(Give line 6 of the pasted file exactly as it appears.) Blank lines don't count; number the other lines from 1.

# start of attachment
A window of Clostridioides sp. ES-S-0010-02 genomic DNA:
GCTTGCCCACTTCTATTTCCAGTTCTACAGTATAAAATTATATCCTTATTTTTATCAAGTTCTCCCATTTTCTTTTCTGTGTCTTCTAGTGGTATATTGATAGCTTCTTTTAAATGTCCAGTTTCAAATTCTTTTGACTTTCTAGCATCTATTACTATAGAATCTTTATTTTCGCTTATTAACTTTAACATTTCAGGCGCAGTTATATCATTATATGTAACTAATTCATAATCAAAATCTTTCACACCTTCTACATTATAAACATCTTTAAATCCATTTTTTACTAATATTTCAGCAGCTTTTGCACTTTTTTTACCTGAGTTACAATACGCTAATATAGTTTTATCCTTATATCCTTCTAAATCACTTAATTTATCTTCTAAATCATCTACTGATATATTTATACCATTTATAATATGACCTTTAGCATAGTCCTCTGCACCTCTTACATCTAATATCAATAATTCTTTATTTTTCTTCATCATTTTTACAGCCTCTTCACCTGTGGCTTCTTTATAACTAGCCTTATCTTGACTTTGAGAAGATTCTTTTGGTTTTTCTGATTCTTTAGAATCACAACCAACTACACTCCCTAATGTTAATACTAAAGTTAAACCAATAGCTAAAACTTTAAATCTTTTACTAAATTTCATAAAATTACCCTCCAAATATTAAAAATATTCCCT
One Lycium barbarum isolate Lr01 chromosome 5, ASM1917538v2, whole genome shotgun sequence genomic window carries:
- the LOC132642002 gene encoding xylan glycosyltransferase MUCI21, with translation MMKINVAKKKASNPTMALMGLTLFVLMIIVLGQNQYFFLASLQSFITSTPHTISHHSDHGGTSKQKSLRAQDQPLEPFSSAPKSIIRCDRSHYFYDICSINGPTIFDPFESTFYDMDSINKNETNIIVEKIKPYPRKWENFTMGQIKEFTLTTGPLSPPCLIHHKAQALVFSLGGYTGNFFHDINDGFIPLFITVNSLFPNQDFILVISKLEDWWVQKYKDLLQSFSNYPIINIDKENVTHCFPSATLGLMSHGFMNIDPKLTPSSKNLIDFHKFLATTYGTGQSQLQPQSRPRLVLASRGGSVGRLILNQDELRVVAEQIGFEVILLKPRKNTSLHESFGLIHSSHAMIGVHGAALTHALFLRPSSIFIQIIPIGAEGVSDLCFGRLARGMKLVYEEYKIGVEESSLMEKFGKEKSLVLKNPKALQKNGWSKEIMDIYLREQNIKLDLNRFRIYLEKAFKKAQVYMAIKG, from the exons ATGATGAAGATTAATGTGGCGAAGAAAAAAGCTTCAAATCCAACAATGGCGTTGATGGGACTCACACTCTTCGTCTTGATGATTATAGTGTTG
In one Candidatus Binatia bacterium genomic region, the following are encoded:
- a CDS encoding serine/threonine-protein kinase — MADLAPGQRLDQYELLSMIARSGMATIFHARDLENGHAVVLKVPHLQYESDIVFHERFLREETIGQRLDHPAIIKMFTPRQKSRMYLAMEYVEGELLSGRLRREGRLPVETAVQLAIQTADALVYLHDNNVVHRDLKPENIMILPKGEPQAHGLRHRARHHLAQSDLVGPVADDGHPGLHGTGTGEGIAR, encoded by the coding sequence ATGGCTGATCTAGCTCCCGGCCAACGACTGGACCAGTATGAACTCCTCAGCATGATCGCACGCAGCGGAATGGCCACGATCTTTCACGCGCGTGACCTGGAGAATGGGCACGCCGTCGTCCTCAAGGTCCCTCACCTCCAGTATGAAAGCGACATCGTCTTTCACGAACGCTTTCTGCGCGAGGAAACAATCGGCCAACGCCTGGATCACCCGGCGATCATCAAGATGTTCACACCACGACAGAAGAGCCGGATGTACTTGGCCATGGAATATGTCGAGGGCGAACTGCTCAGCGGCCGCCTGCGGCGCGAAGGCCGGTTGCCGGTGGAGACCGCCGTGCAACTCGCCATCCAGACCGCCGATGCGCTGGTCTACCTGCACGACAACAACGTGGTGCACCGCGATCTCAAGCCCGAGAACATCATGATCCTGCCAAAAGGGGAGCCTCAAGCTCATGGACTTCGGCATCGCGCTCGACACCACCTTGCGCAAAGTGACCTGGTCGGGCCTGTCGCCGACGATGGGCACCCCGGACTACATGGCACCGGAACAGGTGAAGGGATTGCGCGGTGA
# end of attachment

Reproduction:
- a CDS encoding serine/threonine-protein kinase — MADLAPGQRLDQYELLSMIARSGMATIFHARDLENGHAVVLKVPHLQYESDIVFHERFLREETIGQRLDHPAIIKMFTPRQKSRMYLAMEYVEGELLSGRLRREGRLPVETAVQLAIQTADALVYLHDNNVVHRDLKPENIMILPKGEPQAHGLRHRARHHLAQSDLVGPVADDGHPGLHGTGTGEGIAR, encoded by the coding sequence ATGGCTGATCTAGCTCCCGGCCAACGACTGGACCAGTATGAACTCCTCAGCATGATCGCACGCAGCGGAATGGCCACGATCTTTCACGCGCGTGACCTGGAGAATGGGCACGCCGTCGTCCTCAAGGTCCCTCACCTCCAGTATGAAAGCGACATCGTCTTTCACGAACGCTTTCTGCGCGAGGAAACAATCGGCCAACGCCTGGATCACCCGGCGATCATCAAGATGTTCACACCACGACAGAAGAGCCGGATGTACTTGGCCATGGAATATGTCGAGGGCGAACTGCTCAGCGGCCGCCTGCGGCGCGAAGGCCGGTTGCCGGTGGAGACCGCCGTGCAACTCGCCATCCAGACCGCCGATGCGCTGGTCTACCTGCACGACAACAACGTGGTGCACCGCGATCTCAAGCCCGAGAACATCATGATCCTGCCAAAAGGGGAGCCTCAAGCTCATGGACTTCGGCATCGCGCTCGACACCACCTTGCGCAAAGTGACCTGGTCGGGCCTGTCGCCGACGATGGGCACCCCGGACTACATGGCACCGGAACAGGTGAAGGGATTGCGCGGTGA